Only children face New Year dilemma where to
By Cao Li
An eagerness to reunite in this most precious Chinese holiday
- Spring Festival - is sending people home to their families - but
Li Dan, from Hunan Province, will not be able to spend the upcoming
Spring Festival holiday with his wife Wang Xiaoli, again. Wang from
Yinchuan, Ningxia Hui Autonomous Region, will go back there to spend
time with her widowed mother.
Both the only child at home, Li and Wang face the same hard choice
of whose home to go to every Spring Festival. They were not together
during the Spring Festival in the first or second year of their
Last year, they made a shift to rush back to the husband's parents
in the short January 1 holiday in order to stay with the wife's
mother during the Spring Festival.
"But my mother was a little unhappy about that," Li said.
Li's parents spent the New Year Eve at his uncle's home. "They
felt lonely without me at what is the most important family gathering
time for Chinese."
China's family planning policy, which started 20 years ago has shrunk
the average family size.
Li's paternal grandmother gave birth to four sons and one daughter.
He spent almost every New Year's Eve at her home with uncles, aunts
and cousins. That was the most exciting time of the year for Li.
"But there have been ever fewer people attending such gatherings
since my grandparents passed away," he said. "My absence
made them feel even more lonely."
The couple finally decided to stay with their own parents this year,
which means they will be far away from each other.
The problem is not restricted to couples with different hometowns.
Lots of other married only-children are affected too.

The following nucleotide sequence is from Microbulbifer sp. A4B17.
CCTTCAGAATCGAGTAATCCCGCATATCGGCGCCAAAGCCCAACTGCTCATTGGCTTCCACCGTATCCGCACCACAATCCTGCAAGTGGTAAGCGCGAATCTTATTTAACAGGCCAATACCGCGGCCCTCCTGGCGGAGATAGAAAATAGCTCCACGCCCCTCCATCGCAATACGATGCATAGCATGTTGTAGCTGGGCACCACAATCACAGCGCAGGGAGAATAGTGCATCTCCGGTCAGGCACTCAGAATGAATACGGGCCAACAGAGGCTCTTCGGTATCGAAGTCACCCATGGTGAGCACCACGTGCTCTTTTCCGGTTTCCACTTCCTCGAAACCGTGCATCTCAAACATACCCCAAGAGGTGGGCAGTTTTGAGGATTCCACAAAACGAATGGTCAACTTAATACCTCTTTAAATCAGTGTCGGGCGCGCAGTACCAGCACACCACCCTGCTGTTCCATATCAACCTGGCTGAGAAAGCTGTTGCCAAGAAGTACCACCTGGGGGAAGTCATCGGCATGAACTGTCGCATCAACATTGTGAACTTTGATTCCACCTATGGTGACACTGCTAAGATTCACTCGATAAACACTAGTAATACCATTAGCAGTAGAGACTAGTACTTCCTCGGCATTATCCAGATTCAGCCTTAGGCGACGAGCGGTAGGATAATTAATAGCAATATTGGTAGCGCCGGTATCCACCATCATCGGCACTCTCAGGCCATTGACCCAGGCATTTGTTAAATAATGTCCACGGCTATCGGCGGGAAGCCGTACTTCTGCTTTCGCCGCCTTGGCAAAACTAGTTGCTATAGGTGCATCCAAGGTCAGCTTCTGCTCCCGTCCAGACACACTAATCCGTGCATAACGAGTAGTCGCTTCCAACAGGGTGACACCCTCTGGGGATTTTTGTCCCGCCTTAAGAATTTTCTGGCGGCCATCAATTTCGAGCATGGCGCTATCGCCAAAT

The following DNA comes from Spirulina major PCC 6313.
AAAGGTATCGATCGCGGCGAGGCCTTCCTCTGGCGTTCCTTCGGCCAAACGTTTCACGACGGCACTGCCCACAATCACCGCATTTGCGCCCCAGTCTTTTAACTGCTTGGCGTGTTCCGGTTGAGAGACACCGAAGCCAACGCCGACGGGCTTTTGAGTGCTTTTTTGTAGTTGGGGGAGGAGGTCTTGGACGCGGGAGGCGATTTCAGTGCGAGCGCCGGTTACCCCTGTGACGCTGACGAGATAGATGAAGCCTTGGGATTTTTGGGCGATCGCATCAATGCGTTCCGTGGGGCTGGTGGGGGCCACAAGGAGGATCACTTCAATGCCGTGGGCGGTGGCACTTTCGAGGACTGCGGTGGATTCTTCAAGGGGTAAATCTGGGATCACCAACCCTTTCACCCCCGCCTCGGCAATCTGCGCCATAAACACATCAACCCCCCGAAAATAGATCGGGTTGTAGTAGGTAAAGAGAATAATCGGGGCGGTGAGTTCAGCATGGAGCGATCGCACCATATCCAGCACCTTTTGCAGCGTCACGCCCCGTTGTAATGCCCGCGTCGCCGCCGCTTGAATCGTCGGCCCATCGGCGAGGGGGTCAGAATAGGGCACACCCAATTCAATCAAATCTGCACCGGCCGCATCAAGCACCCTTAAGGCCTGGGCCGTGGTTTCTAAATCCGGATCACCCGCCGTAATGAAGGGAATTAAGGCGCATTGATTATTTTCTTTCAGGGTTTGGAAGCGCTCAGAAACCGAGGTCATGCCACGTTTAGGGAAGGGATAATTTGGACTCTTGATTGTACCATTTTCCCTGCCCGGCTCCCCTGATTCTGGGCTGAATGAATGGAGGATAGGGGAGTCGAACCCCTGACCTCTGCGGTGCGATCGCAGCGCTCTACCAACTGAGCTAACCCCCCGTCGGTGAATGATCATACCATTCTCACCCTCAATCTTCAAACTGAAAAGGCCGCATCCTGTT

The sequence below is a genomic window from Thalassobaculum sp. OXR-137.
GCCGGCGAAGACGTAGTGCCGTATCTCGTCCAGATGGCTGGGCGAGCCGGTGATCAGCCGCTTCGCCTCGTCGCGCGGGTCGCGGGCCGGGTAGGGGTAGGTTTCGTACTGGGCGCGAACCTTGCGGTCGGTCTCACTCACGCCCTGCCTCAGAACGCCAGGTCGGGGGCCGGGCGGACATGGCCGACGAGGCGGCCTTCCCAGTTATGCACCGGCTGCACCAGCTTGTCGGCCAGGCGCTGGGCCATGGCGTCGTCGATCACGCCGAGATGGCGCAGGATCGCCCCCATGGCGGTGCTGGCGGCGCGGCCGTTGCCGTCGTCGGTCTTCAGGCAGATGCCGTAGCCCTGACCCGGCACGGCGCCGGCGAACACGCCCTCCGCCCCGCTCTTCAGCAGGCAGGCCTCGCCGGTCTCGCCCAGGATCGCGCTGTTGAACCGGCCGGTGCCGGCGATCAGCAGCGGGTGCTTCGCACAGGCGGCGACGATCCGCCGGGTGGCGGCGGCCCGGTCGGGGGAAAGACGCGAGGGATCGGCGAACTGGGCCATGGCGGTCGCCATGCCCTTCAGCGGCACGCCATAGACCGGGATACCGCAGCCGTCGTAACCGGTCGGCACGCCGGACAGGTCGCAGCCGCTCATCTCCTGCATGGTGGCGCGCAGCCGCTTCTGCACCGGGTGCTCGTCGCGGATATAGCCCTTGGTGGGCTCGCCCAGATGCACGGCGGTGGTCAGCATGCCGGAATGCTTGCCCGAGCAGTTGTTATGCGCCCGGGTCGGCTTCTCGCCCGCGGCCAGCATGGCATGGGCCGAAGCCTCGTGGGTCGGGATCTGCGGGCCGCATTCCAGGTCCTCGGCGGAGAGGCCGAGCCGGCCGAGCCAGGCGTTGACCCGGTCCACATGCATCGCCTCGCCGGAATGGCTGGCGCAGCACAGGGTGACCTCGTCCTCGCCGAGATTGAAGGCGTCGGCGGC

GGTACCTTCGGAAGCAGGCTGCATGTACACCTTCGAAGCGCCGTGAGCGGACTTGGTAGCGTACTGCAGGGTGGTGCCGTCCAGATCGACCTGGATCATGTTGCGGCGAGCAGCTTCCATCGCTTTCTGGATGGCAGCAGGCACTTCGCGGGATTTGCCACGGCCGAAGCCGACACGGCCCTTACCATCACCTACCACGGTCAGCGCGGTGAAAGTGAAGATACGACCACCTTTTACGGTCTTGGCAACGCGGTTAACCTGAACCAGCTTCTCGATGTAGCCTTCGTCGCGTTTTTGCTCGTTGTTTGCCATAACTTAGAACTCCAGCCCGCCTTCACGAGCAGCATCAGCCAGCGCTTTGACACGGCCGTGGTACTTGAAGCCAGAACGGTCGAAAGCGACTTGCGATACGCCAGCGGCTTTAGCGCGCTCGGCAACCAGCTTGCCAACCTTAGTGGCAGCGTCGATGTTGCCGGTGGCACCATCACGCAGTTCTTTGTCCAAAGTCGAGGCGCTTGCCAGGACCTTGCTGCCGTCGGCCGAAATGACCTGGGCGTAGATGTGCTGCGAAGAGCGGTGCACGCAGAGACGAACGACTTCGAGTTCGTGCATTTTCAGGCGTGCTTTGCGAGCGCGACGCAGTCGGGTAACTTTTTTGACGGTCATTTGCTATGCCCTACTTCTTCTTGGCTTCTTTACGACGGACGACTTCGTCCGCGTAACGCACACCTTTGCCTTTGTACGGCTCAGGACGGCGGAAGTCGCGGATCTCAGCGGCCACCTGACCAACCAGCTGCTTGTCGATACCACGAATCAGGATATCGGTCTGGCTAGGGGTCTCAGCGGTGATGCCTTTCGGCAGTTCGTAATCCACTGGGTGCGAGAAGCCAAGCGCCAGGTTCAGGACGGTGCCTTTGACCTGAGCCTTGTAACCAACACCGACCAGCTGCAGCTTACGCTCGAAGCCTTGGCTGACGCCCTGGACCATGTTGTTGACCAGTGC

Chen Min, a married Shanghai woman, will finally be able to stay
at her parents this Chinese New Year's Eve, despite the fact her
in-laws are a little upset about it.
It is a tradition for a married woman to stay with her husband's
family on Chinese New Year's Eve. But as her parents' only child,
Chen hopes to spend this most important time with her parents too,
as she did once before several years ago.
"My husband's parents become unhappy every time," she
Xu, a white collar who was married in 2004, has found a better way
to solve the dilemma. She invited both parents to her home last
"Every one is happy with that arrangement and we are going
to do it again this year."
Like most people under 30 in this country, Xu and her husband are
both the only child at home.
"It is difficult to be filial all the time because the only-children
are the most important part of their families," she said.
Meanwhile, the proportion of senior citizens has increased rapidly
in Shanghai, demanding care from the members of the comparatively
small younger generation.
By the end of 2004, about 20 per cent of Shanghai's 17 million registered
residents were older than 60.
In the downtown East Nanjing Road neighbourhood, nearly 22 per cent
of residents are above 60 and many of them live by themselves, with
few visits from their children.
The committee of the neighbourhood made a decision last month to
publish the names of young people on a bulletin board if they fail
to visit their parents in three months or at important holidays
like the Spring Festival. It withdrew the idea later after receiving
complaints from young people and their parents.
"We were not intending to blame them. We wanted to encourage
them to visit their parents more regularly," said the director
of the committee, Ding Weilong, quoted in the Shanghai Morning Post.
"Being busy is not a proper excuse for not visiting for a long
Ding said they were going to send letters to the young people instead.
The rest home in the Pingliang Neighbourhood of the Yangpu District
will charge an extra 50 yuan (US$6) to people whose parents will
stay in the rest home over Chinese New Year's Eve.
"It is not a punishment, but we hope the seniors will be able
to spend the holiday with their families," said Zhu, the head
of the rest home.
Zhu said that 20 of their 70 residents would be going home this
holiday, more than in recent years.